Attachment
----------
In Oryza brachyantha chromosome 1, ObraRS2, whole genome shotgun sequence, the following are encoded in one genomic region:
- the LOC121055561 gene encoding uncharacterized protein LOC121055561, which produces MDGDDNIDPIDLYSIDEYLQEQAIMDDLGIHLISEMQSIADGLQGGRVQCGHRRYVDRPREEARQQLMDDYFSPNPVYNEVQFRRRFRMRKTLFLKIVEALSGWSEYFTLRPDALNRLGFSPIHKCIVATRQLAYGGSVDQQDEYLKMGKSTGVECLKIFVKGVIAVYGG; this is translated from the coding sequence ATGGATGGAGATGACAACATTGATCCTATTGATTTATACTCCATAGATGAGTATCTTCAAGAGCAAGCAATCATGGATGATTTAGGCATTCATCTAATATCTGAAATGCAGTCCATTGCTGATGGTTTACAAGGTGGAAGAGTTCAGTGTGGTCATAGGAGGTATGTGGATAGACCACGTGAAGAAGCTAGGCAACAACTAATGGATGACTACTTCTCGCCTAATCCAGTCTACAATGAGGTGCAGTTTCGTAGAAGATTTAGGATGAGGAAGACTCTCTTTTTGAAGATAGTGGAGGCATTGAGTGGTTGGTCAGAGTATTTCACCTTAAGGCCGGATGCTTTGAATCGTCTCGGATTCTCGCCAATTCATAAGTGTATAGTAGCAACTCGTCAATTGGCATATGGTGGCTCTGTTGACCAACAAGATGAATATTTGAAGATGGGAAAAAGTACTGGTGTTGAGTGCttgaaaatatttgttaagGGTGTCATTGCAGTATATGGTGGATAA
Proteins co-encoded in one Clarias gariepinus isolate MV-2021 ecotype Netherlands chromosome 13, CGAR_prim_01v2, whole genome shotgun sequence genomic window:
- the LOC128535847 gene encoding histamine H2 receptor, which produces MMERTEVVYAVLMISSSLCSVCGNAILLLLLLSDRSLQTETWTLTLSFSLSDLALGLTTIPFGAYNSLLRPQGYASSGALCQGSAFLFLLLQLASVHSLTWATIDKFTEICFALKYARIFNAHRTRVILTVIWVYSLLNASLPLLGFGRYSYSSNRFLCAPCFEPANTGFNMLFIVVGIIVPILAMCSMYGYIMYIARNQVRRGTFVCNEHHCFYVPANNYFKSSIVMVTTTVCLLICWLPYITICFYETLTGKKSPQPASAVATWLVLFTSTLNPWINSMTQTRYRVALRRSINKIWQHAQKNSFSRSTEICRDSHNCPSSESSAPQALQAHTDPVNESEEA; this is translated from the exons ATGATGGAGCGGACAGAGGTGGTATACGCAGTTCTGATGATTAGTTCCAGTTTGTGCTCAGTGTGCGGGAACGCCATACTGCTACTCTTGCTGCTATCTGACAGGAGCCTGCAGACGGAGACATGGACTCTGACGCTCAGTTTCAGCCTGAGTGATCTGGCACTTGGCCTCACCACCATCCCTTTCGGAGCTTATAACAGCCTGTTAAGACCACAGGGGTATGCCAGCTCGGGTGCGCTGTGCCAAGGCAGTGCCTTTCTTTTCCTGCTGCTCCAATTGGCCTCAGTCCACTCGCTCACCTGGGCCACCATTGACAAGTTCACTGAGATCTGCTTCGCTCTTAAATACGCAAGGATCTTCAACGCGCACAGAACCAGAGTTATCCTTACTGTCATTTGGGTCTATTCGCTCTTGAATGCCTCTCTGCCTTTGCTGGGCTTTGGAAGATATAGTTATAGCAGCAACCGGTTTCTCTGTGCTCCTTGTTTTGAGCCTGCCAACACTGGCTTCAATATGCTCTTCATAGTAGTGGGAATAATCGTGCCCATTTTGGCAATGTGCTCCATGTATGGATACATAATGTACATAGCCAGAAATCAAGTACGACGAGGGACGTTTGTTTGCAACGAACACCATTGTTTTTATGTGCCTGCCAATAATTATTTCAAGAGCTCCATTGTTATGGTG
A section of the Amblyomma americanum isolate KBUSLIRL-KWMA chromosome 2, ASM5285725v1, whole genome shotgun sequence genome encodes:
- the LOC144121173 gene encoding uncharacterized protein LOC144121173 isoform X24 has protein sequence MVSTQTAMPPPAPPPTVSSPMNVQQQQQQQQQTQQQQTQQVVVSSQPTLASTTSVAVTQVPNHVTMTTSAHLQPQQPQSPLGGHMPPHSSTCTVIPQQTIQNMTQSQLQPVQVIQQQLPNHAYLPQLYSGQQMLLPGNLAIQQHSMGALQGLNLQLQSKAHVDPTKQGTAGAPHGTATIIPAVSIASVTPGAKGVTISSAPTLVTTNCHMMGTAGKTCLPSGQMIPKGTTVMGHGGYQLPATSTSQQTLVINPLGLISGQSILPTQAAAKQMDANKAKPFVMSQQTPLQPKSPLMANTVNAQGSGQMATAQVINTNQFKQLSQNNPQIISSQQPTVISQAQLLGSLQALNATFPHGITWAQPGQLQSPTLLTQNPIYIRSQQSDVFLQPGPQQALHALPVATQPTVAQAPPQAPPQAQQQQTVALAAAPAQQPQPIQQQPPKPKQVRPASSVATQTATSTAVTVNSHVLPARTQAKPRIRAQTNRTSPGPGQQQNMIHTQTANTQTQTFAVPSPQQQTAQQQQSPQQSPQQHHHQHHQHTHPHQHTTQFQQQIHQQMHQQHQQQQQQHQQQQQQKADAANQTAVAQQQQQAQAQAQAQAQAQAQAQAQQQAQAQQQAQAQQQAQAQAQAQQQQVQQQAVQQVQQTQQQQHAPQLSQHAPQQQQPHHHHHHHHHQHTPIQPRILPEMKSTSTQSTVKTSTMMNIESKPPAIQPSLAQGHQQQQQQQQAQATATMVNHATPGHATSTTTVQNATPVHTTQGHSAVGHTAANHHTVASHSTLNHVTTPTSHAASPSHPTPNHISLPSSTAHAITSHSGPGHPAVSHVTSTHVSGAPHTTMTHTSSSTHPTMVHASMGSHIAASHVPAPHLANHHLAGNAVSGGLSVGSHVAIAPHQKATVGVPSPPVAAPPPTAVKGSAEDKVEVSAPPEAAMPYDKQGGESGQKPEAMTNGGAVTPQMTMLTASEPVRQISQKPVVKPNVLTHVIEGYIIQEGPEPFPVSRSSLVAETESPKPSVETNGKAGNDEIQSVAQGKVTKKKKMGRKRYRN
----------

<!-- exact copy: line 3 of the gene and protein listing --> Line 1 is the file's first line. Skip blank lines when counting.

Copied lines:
Proteins co-encoded in one Clarias gariepinus isolate MV-2021 ecotype Netherlands chromosome 13, CGAR_prim_01v2, whole genome shotgun sequence genomic window: